Lien vers Pubmed [PMID] – 21195201
Mol. Phylogenet. Evol. 2011 Mar;58(3):527-39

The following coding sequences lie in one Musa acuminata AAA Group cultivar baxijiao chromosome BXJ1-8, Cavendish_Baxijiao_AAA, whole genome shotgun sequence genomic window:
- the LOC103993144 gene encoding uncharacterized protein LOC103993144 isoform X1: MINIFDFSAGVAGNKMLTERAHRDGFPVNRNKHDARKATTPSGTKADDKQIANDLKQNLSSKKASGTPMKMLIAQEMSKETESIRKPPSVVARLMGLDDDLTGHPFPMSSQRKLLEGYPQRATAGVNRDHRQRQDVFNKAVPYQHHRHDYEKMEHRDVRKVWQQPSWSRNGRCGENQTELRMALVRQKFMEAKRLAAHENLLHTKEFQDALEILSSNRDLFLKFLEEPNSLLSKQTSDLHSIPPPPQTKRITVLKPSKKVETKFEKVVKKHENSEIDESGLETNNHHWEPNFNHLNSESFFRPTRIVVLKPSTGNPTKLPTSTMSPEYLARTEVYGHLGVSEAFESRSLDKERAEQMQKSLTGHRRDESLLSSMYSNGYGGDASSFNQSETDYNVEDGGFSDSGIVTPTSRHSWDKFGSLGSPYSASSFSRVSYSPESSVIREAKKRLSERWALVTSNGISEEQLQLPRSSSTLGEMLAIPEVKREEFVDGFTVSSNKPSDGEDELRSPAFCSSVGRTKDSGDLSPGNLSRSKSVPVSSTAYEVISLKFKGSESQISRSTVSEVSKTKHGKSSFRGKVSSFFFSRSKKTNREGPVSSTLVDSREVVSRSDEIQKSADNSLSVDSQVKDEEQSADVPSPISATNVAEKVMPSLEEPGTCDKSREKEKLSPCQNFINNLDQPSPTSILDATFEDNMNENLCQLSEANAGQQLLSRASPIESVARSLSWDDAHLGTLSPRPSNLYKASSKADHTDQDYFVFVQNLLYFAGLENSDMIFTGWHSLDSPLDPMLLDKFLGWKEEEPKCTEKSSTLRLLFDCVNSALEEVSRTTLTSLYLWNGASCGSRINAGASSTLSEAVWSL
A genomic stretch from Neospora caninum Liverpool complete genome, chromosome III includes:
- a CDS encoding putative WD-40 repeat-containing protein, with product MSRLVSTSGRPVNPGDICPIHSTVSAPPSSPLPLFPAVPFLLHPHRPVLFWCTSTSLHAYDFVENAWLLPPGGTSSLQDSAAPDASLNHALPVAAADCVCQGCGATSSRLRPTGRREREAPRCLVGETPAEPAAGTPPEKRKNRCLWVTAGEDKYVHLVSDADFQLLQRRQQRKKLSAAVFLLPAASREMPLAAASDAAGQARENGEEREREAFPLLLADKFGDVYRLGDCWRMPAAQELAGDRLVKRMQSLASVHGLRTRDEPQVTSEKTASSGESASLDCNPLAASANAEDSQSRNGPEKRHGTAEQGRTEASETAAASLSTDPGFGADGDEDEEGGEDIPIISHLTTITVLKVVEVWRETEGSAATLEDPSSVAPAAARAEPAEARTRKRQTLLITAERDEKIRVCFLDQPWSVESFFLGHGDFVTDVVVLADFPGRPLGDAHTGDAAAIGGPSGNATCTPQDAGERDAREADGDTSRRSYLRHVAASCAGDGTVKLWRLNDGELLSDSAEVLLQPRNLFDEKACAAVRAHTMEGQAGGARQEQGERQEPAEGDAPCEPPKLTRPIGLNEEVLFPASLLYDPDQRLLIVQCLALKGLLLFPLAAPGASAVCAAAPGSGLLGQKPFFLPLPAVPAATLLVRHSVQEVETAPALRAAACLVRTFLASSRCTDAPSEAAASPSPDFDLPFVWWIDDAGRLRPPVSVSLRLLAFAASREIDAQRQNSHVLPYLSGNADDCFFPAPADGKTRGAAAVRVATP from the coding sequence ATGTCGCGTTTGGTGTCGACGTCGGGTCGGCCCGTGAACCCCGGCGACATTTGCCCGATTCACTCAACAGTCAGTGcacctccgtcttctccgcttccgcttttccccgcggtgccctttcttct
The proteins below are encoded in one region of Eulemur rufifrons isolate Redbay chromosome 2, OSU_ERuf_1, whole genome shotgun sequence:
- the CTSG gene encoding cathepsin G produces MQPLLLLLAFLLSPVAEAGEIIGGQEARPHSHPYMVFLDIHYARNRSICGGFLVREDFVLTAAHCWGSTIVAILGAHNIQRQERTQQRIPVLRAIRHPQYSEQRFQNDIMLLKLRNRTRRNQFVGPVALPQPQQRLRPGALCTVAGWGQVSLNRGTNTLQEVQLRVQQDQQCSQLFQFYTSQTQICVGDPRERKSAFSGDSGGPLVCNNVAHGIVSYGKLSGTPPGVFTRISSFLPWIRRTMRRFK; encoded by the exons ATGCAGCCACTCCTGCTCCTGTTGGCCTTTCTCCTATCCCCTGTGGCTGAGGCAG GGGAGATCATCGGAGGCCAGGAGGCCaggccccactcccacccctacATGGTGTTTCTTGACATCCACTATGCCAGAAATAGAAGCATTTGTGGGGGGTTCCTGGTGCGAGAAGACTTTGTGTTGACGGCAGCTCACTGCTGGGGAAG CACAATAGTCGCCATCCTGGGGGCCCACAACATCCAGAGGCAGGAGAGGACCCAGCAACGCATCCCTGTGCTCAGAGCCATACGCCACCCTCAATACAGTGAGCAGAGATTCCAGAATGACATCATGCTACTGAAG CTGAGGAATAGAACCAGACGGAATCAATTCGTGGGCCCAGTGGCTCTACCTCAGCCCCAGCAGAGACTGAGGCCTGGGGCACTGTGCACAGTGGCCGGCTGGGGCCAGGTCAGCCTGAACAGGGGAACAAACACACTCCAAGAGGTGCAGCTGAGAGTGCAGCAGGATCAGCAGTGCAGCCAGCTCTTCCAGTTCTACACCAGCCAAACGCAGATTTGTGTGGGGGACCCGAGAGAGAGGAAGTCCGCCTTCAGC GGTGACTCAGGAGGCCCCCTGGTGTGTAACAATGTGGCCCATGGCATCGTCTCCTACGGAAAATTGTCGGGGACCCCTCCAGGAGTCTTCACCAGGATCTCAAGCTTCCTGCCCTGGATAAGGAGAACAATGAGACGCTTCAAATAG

The amphipod superfamily Crangonyctoidea is distributed exclusively in freshwater habitats worldwide and is characteristic of subterranean habitats. Two members of the family, Crangonyx islandicus and Crymostygius thingvallensis, are endemic to Iceland and were recently discovered in groundwater underneath lava fields. Crangonyx islandicus belongs to a well-known genus with representatives both in North America and in Eurasia. Crymostygius thingvallensis defines a new family, Crymostygidae. Considering the incongruences observed recently between molecular and morphological taxonomy within subterranean species, we aim to assess the taxonomical status of the two species using molecular data. Additionally, the study contributes to the phylogenetic relationships among several crangonyctoidean species and specifically among species from four genera of the family Crangonyctidae. Given the available data we consider how the two Icelandic species could have colonized Iceland, by comparing geographical origin of the species with the phylogeny. Regions of two nuclear (18S and 28S rRNA) and two mitochondrial genes (16S rRNA and COI) for 20 different species of three families of the Crangonyctoidea were sequenced. Four different methods were used to align the RNA gene sequences and phylogenetic trees were constructed using bayesian and maximum likelihood analysis. The Crangonyctidae monophyly is supported. Crangonyx islandicus appeared more closely related to species from the Nearctic region. Crymostygius thingvallensis is clearly divergent from the other species of Crangonyctoidea. Crangonyx and Synurella genera are clearly polyphyletic and showed a geographical association, being split into a Nearctic and a Palearctic group. This research confirms that the studied species of Crangonyctidae share a common ancestor, which was probably widespread in the Northern hemisphere well before the break up of Laurasia. The Icelandic species are of particular interest since Iceland emerged after the separation of Eurasia and North America, is geographically isolated and has repeatedly been covered by glaciers during the Ice Age. The close relation between Crangonyx islandicus and North American species supports the hypothesis of the Trans-Atlantic land bridge between Greenland and Iceland which might have persisted until 6 million years ago. The status of the family Crymostygidae is supported, whereas Crangonyx islandicus might represent a new genus. As commonly observed in subterranean animals, molecular and morphological taxonomy led to different conclusions, probably due to convergent evolution of morphological traits. Our molecular analysis suggests that the family Crangonyctidae needs taxonomic revisions.